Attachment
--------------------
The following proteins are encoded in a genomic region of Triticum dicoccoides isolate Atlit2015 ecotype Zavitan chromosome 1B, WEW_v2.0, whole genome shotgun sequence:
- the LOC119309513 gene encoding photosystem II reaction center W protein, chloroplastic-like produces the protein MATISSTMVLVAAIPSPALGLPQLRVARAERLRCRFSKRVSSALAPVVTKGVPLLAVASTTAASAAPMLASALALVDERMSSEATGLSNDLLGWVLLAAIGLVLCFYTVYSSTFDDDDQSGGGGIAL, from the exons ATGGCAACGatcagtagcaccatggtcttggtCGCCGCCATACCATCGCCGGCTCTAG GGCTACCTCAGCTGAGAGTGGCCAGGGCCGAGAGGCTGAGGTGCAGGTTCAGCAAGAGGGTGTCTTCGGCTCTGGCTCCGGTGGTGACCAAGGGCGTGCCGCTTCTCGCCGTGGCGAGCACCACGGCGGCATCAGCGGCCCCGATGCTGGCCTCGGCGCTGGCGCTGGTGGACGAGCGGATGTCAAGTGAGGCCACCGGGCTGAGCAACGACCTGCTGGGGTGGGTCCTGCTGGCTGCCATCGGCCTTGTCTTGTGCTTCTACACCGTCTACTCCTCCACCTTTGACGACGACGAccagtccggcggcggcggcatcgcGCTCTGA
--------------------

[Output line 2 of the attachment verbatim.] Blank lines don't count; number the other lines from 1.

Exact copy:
- the LOC119309513 gene encoding photosystem II reaction center W protein, chloroplastic-like produces the protein MATISSTMVLVAAIPSPALGLPQLRVARAERLRCRFSKRVSSALAPVVTKGVPLLAVASTTAASAAPMLASALALVDERMSSEATGLSNDLLGWVLLAAIGLVLCFYTVYSSTFDDDDQSGGGGIAL, from the exons ATGGCAACGatcagtagcaccatggtcttggtCGCCGCCATACCATCGCCGGCTCTAG GGCTACCTCAGCTGAGAGTGGCCAGGGCCGAGAGGCTGAGGTGCAGGTTCAGCAAGAGGGTGTCTTCGGCTCTGGCTCCGGTGGTGACCAAGGGCGTGCCGCTTCTCGCCGTGGCGAGCACCACGGCGGCATCAGCGGCCCCGATGCTGGCCTCGGCGCTGGCGCTGGTGGACGAGCGGATGTCAAGTGAGGCCACCGGGCTGAGCAACGACCTGCTGGGGTGGGTCCTGCTGGCTGCCATCGGCCTTGTCTTGTGCTTCTACACCGTCTACTCCTCCACCTTTGACGACGACGAccagtccggcggcggcggcatcgcGCTCTGA